Democrats say agency told them Trump must give up Washington hotel

How the government could kick Trump out of his own hotel
How the government could kick Trump out of his own hotel

House Democrats say they have been told by a federal agency that President-elect Donald Trump must sell his stake in a luxury Washington hotel.

The agency, the General Services Administration, says it has made no final determination.

The Democrats, part of the House Oversight Committee, had demanded to know what the GSA planned to do about the hotel, which Trump opened in a renovated historic post office and leases from the government.

Trump's lawyers and transition team are scrambling to resolve the conflict issues surrounding the hotel before Trump takes office.

The lease, signed by Trump two years before he launched his campaign, says that no elected official can be party to the agreement. Because Trump will oversee the GSA as president, his election puts him in the extraordinary position of being both landlord and tenant.

Representative Elijah Cummings of Maryland, the top Democrat on the committee, said the Democrats were told last week by a GSA deputy commissioner that "Mr. Trump must divest himself not only of managerial control, but of all ownership interest as well."

He said Democrats had been assured that the GSA will consider Trump in breach of the lease the moment he is sworn in on January 20.

The GSA said later Wednesday that it had no official position on the matter.

"We can make no definitive statement at this time about what would constitute a breach of the agreement, and to do so now would be premature," the agency said in a statement. It said it would make no determination until Trump has assumed office.

Cummings said in response to the GSA statement that Democrats know any lease breach is "officially viewed as a 'hypothetical issue'" until the inauguration.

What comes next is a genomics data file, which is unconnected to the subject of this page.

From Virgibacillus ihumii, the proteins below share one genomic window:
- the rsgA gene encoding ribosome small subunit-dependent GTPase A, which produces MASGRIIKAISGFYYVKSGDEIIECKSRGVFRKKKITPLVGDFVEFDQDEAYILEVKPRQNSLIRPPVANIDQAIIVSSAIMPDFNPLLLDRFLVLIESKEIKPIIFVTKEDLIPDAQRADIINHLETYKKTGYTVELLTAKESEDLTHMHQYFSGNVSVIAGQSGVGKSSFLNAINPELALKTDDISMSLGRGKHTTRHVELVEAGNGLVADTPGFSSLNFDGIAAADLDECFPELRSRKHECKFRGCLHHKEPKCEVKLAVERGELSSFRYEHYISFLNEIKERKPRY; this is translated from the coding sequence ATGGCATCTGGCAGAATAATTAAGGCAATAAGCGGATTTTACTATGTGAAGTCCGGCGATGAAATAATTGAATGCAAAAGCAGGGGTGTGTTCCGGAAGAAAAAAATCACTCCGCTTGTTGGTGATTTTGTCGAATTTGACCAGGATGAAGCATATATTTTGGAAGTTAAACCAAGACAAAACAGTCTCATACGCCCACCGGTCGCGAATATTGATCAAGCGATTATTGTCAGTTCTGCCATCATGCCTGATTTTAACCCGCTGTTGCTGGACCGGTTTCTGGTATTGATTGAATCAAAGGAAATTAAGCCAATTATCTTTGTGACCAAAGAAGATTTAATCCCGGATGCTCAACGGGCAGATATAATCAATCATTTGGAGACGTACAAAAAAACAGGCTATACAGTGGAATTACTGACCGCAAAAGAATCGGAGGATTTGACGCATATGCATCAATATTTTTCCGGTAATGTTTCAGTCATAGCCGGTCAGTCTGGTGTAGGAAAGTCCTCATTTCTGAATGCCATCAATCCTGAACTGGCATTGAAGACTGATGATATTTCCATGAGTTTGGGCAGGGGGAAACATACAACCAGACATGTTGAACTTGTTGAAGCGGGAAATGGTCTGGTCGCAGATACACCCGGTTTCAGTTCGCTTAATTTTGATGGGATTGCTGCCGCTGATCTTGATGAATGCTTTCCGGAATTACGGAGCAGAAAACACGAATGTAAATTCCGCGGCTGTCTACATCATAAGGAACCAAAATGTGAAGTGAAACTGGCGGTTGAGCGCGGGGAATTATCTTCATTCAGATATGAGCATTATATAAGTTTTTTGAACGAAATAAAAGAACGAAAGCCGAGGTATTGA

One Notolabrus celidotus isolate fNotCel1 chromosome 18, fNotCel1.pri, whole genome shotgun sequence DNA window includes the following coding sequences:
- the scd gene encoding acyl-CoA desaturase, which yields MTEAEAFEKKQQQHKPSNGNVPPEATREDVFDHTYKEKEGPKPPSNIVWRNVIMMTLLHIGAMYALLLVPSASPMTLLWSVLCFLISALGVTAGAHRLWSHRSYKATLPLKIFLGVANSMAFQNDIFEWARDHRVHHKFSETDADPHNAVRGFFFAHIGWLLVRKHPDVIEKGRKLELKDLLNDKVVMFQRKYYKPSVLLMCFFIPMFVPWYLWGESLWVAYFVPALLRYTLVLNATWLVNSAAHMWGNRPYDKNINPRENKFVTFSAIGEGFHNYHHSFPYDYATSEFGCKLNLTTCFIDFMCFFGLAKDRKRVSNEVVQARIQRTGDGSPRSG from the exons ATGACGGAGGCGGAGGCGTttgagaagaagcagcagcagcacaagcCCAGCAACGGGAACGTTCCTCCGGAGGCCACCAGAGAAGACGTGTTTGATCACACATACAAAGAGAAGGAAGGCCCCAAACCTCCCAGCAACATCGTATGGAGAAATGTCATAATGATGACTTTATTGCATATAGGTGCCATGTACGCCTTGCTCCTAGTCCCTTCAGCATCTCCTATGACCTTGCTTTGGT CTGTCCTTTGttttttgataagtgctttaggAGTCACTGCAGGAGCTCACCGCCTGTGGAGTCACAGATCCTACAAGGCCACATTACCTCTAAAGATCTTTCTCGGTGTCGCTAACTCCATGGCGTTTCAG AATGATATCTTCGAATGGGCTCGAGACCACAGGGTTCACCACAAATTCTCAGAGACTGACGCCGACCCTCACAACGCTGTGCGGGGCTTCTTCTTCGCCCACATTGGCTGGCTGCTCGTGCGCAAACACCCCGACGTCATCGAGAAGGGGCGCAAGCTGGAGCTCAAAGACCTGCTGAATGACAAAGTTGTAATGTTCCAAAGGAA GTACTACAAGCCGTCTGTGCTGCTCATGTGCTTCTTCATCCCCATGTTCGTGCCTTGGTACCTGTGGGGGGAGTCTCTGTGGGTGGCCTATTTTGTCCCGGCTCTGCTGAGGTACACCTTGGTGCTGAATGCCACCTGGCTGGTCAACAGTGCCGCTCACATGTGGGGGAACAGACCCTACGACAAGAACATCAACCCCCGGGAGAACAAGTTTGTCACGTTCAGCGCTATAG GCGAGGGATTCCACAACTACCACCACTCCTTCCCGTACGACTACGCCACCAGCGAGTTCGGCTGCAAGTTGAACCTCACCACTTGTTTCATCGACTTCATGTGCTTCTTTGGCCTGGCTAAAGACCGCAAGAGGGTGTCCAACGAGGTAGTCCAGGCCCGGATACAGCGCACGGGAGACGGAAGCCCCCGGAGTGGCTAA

Cummings issued a statement saying "the simple fact is that GSA informed our staffs that they interpret this lease provision as prohibiting any elected official from having any ownership interest in the lease, and we stand 100% behind our letter."

Related: Trump Washington hotel could become ethical headache

One source familiar with the discussions told CNN that Democrats "are cherry picking" an errant comment from the briefing, noting that representatives of Trump's organization have been working with GSA since the election to determine an arrangement to resolve the issue.

"The reality is it remains in everyone's best interest -- the government's and the Trump organization's -- to resolve any potential conflicts in advance of January 20," the source said. "Reaching a 'breach' scenario just isn't something that will happen."

The exact language in the lease is: "No member or delegate to Congress or elected official of the Government of the United States ... shall be admitted to any share of part of this Lease."

Trump's ownership of the hotel, blocks from the White House, is already raising concerns that foreign governments and American business leaders will seek to curry favor with the new president by booking rooms and holding events there.

On December 7, the Embassy of Bahrain hosted a reception at the hotel to mark a national holiday.